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Traditionalists might well shudder at the thought of a sequel to a classic--especially one written by an author other than the original. But even devout fans of Kenneth Grahame's The Wind in the Willows will breathe more easily once they pass the first sentence of The Willows in Winter. William Horwood, while resisting slavish mimicry, remains true to the spirit of the original. Not many writers could follow such a tough act, but Horwood manages to create a story every bit as heartwarming and exciting as the first. Blustery Toad is up to his naughty old tricks, after a long period of enforced goodness. Through a comedy--and near-tragedy--of errors, Toad, along with resourceful Rat, loyal Mole, and wise Badger, is drawn into an extended wild goose chase that lasts all winter. With plummeting airplanes, tumbles in the freezing river, and courtroom high drama, this is not to be a winter of cozy hibernation. Patrick Benson's finely crosshatched illustrations transport the reader back to the familiar River and the always-looming great Wild Wood. Horwood and Benson's masterful teamwork is a tribute to the 90-year-old classic that Grahame himself would have been proud to see. (All ages) --Emilie Coulter
Horwood revisits Kenneth Grahame's classic, The Wind in the Willows, to transplant its characters to a new adventure. His story, like Grahame's, involves a series of comic misunderstandings that lead different animals into a variety of odd journeys. The trouble starts when Otter's son Portly sends Mole into a blizzard on what proves to be an unnecessary rescue mission, and Mole disappears, thus mobilizing other would-be rescuers. Meanwhile Toad, having exchanged the motor car of Wind in the Willows for a flying machine, wrests control of the plane from the pilot and sails off on a chaotic joy ride. There's a bit of mistaken identity, another disguise for Toad (who previously impersonated a washerwoman), incarceration and a ludicrous trial. Toad even has an out-of-body experience. Horwood captures most of the atmosphere of the original work, although its wild, sublime silliness escapes him. Toad, for example, remains irremediably pompous and wayward, but he is no longer Grahame's larger-than-life mock-epic hero. Nevertheless, Horwood manages a lot of mirthful moments, and those who can't get enough of the River Bank and the Wild Wood will be grateful for his work. All ages.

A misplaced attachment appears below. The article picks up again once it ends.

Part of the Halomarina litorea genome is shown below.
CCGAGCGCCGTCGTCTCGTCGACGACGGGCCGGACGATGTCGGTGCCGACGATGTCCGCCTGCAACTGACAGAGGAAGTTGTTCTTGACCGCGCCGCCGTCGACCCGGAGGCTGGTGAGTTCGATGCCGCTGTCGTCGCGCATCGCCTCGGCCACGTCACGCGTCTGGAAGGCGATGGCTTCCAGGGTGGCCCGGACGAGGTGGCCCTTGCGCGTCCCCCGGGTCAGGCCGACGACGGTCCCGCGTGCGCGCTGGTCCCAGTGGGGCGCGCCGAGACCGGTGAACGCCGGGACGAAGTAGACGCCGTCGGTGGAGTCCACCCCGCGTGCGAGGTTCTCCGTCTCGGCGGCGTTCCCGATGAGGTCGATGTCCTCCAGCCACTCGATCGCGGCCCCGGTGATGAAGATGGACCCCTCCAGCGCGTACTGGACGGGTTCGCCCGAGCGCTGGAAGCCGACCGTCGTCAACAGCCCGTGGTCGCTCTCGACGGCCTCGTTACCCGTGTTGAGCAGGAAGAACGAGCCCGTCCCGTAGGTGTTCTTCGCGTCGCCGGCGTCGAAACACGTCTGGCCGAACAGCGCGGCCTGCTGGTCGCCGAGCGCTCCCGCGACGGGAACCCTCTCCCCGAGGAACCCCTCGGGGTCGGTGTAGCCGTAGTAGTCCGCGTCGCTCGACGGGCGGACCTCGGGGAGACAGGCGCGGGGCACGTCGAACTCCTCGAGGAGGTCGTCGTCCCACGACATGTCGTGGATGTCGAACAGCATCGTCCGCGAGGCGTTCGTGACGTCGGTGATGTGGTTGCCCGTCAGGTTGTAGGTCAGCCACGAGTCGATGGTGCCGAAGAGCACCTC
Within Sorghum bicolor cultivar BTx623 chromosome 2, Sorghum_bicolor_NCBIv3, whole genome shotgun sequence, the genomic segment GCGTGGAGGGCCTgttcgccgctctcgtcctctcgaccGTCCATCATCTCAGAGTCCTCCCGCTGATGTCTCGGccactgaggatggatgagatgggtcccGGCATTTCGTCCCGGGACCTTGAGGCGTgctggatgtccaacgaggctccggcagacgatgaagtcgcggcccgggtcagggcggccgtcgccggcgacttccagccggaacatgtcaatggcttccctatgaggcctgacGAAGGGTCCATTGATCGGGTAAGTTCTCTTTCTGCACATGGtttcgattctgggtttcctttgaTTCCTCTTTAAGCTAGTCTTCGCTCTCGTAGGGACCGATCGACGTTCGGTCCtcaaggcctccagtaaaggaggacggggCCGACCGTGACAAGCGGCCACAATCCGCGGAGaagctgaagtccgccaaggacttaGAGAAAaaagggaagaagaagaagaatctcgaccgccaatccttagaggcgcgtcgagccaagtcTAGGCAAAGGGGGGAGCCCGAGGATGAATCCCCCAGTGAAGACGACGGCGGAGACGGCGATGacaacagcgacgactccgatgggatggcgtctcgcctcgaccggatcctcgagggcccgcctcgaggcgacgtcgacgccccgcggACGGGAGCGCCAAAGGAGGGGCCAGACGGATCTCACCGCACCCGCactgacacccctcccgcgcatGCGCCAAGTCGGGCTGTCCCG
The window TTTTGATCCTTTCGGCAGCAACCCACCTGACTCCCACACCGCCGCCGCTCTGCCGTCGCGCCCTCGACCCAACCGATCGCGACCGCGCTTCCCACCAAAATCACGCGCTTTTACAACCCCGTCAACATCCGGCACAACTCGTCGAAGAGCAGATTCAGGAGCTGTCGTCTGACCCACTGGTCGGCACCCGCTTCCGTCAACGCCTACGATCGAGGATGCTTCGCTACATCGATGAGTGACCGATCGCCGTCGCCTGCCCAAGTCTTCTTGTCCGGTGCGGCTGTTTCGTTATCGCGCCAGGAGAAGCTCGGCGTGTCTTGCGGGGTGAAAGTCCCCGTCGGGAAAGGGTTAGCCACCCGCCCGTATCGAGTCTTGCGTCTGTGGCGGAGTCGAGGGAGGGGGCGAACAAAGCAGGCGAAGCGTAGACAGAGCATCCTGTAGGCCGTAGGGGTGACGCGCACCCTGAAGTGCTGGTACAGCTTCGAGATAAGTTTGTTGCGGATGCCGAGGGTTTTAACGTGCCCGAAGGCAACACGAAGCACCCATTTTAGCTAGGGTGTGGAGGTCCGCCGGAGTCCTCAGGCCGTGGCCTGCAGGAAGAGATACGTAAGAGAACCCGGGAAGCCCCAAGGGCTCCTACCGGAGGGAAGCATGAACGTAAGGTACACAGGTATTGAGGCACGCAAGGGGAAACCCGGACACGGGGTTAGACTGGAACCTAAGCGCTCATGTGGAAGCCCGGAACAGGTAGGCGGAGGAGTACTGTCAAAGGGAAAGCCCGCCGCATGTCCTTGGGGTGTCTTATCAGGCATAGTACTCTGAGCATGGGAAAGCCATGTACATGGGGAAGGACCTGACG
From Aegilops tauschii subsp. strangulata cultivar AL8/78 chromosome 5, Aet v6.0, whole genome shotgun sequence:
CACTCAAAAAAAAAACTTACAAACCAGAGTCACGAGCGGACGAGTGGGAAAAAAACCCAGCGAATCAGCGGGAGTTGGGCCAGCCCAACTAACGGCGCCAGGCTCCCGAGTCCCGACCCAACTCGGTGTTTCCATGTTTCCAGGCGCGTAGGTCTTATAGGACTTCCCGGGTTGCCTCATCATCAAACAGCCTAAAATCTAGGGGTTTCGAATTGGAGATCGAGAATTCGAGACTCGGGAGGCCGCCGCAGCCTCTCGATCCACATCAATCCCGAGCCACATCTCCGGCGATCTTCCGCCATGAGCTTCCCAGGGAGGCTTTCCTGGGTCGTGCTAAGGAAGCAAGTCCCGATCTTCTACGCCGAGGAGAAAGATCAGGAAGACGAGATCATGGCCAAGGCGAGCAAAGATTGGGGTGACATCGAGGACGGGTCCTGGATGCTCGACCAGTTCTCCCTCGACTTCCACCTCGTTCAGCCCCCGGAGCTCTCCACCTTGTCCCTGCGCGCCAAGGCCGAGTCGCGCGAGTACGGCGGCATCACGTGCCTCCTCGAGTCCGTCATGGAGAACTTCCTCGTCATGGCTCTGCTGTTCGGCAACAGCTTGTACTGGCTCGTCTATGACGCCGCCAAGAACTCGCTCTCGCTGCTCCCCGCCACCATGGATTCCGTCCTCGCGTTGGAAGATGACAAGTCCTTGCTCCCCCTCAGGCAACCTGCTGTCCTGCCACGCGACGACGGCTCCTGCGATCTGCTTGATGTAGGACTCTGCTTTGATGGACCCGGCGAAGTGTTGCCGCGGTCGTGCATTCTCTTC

Copyright 1994 Reed Business Information, Inc.
Horwood's effort, writing a sequel to another author's classic work, fails as one might expect. The characters are wooden cutouts from Grahame's wonderful classic and the humor and... Read morePublished on Oct. 17 2001 by Paul Miller
With The Willows in Winter, Horwood creates a dreary mimic of Grahame's beautiful world, failing miserably to recapture the wonder of the River, or the dread of the Wild Wood. Read morePublished on Oct. 30 1999
Reading "The Willows In Winter" is a chilling experience after reading Grahame's classic, "The Wind In The Willows. Read morePublished on Oct. 7 1999